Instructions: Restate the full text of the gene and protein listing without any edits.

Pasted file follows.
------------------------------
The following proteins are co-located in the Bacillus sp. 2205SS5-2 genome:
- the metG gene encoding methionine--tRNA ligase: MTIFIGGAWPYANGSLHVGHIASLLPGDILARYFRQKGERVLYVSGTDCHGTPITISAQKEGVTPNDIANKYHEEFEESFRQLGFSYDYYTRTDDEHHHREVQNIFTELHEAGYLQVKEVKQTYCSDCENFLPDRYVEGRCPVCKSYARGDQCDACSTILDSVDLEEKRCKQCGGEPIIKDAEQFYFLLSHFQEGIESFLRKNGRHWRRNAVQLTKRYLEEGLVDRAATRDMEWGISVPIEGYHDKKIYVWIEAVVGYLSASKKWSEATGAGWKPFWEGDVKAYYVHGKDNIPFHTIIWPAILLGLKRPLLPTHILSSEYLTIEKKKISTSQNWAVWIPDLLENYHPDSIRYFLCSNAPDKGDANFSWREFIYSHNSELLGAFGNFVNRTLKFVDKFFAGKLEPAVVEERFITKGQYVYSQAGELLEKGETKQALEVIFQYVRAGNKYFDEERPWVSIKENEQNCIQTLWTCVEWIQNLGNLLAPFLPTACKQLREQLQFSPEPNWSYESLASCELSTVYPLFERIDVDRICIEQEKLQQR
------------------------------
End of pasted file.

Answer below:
The following proteins are co-located in the Bacillus sp. 2205SS5-2 genome:
- the metG gene encoding methionine--tRNA ligase: MTIFIGGAWPYANGSLHVGHIASLLPGDILARYFRQKGERVLYVSGTDCHGTPITISAQKEGVTPNDIANKYHEEFEESFRQLGFSYDYYTRTDDEHHHREVQNIFTELHEAGYLQVKEVKQTYCSDCENFLPDRYVEGRCPVCKSYARGDQCDACSTILDSVDLEEKRCKQCGGEPIIKDAEQFYFLLSHFQEGIESFLRKNGRHWRRNAVQLTKRYLEEGLVDRAATRDMEWGISVPIEGYHDKKIYVWIEAVVGYLSASKKWSEATGAGWKPFWEGDVKAYYVHGKDNIPFHTIIWPAILLGLKRPLLPTHILSSEYLTIEKKKISTSQNWAVWIPDLLENYHPDSIRYFLCSNAPDKGDANFSWREFIYSHNSELLGAFGNFVNRTLKFVDKFFAGKLEPAVVEERFITKGQYVYSQAGELLEKGETKQALEVIFQYVRAGNKYFDEERPWVSIKENEQNCIQTLWTCVEWIQNLGNLLAPFLPTACKQLREQLQFSPEPNWSYESLASCELSTVYPLFERIDVDRICIEQEKLQQR